It all began (don’t you loathe stories that begin with that odious phrase?) with my morning cleaning routine. Yes, you read correctly. Cleaning routine. I actually have a list (imagine that) taped on the fridge with each day of the week and what should be cleaned that day. Kind of like a McDonald’s checklist hanging on the bathroom doors, with a list of duties that are timestamped and initialed by the unlucky worker who had to perform those tasks (toilet and tub have been scrubbed, baseboards wiped down, cosmetics table reorganized, mirrors polished, rugs washed and dried at 8:47 a.m. by A.O.).

So I was working on my kitchen and an hour later, after scrubbing the stove, wiping down the cabinets, washing dishes, hand scrubbing the floor, and starting a pot of coffee, I thought I’d end my kitchen routine with a load of laundry. Mainly rugs from the kitchen and bathroom floors, a few pillowcases perhaps. I popped the dirty rugs into my Speed Queen washer and walked away to the living room, to plan a new cleaning schedule with some additions to the existing tasks and a reorganization of days to clean. (Yes, I’m anal, but not in the way that guys like, so that means I’m just single and really, really tidy…).

As I began my list of additions (clean ceiling fans weekly, scrub baseboards around the house weekly, move washer and dryer and fridge from their normal homes to dust and mop underneath the appliances bi-weekly, etc.) I also began to get a bit panicky. I really don’t know how people have a clean home and a full time job. Seriously. Do they all have maids? I basically have two full time jobs, plus my writing which I don’t get paid for, that takes up most of my time. As I looked at my schedule and wondered how in the hell I was going to pull this off when the fall semester started and I went back to work, I heard the sound of running water. Well, more like pouring water. Like rapids of water. In the kitchen.

I knew immediately what had happened.

When I moved into this house, this lovely quaint home in an old historic neighborhood, I didn’t have a washer or dryer; I did my clothes at the laundromat. For about three months. Because it sucked. I finally went to the local Taylor’s and bought a washer and dryer, brand new. The Speed Queen, recommended because it is so powerful. So powerful that when they installed it in my home, I figured out that the spin cycle, which throws the water off, is too strong for the plumbing int his house. So every time the washer hits spin cycle, I have to go in the kitchen, keep an eye on the sink, and when the sink starts filling with water due to the backlog of water being thrown into the pipes by the washer, I have to raise the lid of the washer, stop the cycle, let all the water drain back down into the sink, and then close the lid to start the cycle again. If I do not do this, the sink overflows and gallons of water pool up on the kitchen floor. And of course, any food in the pipes from the night before gets deposited on the floor, as well.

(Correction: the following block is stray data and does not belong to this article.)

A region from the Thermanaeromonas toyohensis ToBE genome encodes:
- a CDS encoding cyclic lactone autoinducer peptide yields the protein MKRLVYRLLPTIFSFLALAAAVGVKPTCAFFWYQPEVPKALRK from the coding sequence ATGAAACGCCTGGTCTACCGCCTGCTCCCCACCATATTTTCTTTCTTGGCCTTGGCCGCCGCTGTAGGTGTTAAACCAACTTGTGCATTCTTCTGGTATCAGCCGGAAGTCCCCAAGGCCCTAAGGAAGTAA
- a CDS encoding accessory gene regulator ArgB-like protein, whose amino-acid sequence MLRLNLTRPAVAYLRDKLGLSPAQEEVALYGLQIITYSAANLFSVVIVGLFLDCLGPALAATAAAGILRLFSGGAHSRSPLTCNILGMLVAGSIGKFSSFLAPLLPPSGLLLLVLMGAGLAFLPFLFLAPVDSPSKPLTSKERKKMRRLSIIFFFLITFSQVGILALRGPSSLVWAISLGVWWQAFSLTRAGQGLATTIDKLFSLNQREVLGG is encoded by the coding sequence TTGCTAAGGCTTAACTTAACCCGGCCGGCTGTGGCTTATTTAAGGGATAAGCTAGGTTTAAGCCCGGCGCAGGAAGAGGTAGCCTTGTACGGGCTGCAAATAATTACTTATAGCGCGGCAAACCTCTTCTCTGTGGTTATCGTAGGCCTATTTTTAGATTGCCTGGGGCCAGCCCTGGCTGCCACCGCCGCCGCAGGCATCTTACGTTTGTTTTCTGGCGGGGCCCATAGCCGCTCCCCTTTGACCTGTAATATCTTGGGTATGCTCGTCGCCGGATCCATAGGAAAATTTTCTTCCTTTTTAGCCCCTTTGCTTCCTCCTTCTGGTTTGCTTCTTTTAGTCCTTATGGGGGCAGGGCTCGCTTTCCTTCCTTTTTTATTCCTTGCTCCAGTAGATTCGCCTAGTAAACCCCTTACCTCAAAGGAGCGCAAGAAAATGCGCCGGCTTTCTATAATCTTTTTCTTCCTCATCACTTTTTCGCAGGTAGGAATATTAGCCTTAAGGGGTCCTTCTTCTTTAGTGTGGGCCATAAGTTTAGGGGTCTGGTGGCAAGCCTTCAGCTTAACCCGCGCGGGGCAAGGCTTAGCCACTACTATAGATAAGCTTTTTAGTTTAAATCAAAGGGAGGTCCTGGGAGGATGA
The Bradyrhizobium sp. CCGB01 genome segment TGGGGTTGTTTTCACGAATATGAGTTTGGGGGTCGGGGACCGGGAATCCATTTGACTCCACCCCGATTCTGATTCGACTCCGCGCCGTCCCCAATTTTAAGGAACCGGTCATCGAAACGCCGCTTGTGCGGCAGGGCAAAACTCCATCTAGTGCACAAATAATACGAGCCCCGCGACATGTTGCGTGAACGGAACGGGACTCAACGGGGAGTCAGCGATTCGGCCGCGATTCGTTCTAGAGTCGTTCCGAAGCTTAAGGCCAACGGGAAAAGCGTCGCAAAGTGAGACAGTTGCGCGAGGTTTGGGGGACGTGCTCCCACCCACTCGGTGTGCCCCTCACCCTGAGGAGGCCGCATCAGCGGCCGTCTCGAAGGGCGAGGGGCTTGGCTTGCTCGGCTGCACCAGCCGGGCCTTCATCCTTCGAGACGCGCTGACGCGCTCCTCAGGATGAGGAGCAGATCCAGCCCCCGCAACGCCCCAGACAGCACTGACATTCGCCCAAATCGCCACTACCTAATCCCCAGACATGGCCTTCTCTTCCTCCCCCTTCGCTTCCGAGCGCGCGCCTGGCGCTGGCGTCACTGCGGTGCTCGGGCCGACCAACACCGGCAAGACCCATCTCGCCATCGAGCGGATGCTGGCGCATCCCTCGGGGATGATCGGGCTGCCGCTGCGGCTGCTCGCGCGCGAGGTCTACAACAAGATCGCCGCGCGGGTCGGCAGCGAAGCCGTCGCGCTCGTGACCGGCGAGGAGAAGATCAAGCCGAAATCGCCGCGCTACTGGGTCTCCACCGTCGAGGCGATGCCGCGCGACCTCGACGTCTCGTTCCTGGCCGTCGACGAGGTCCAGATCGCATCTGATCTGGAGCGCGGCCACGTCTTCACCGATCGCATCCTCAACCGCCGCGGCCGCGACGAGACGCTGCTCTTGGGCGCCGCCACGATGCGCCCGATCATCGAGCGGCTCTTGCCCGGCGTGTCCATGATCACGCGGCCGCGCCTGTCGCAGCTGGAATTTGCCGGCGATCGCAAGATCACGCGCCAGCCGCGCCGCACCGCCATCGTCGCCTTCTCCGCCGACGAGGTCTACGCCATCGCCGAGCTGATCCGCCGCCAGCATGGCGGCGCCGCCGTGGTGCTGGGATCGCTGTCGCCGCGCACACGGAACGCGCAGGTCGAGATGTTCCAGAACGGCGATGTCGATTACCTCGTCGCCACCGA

So I walked into my kitchen and stepped in dirty washer water and old rice from the last night’s dinner. And, to top it off, my house is slightly slanted so the water all had all rushed to the opposite side of the kitchen and pooled under the fridge and stove.

What did I do? I cleaned it up, of course. And bawled the entire time.

It just doesn’t seem fair. Yeah, I know life isn’t fair. I know that everyone gets equal doses of unfairness in life. But, as the pig in Animal Farm noted, some animals are more equal than others, so I assume that some people get more equal shares of shitty hands in the game of life than others.

I cried and asked myself, and God, why oh why do I have to suffer through this? I simply can’t do this alone. What is “this,” you ask?

My fucking life.

I am spending hours a day perfecting my lawn, perfecting my home, researching to finish my second M.A. thesis, reading new pedagogy books to stay abreast of writing techniques that I can bring into my classroom, reading new fiction to stay abreast of the competitive writing market I’m trying to enter, growing fresh herbs so I can learn fancy new recipes, making fucking apricot jam to give out to family and friends, trading BPAL on the forum, doing yoga and walking and toning to perfect my body, touching up my roots and making sure I have weekly pedis and facials (all done at home, of course) to perfect my looks…I have not even begun to list everything written in my daily planner.

And all for what? Why I am so obsessed with perfection? Why am I working so hard to achieve everything and be the best at everything, even stupid shit like having a clean home and being Betty Crocker in my free time?

I am obviously laboring under the delusion that being perfect will somehow buy me love from someone. A permanent, unconditional love. That elusive feeling and state of life that we all read about, see on TV, and some of us are lucky enough to actually witness it in real life, maybe in friends or family members. Maybe, just maybe, some of you actually have it in your own life.

It is very difficult and painful to know that you are a disappointment. And I am. I am not playing the sympathy card or seeking pity; I’m simply stating the facts.

I am my mother’s greatest disappointment. I figured this out long ago, in my teens, when my personality and convictions actually began to arise and show themselves. My mom loves me, don’t get me wrong. But she doesn’t necessarily like me. If we were to simply meet on the street, she wouldn’t be friends with me.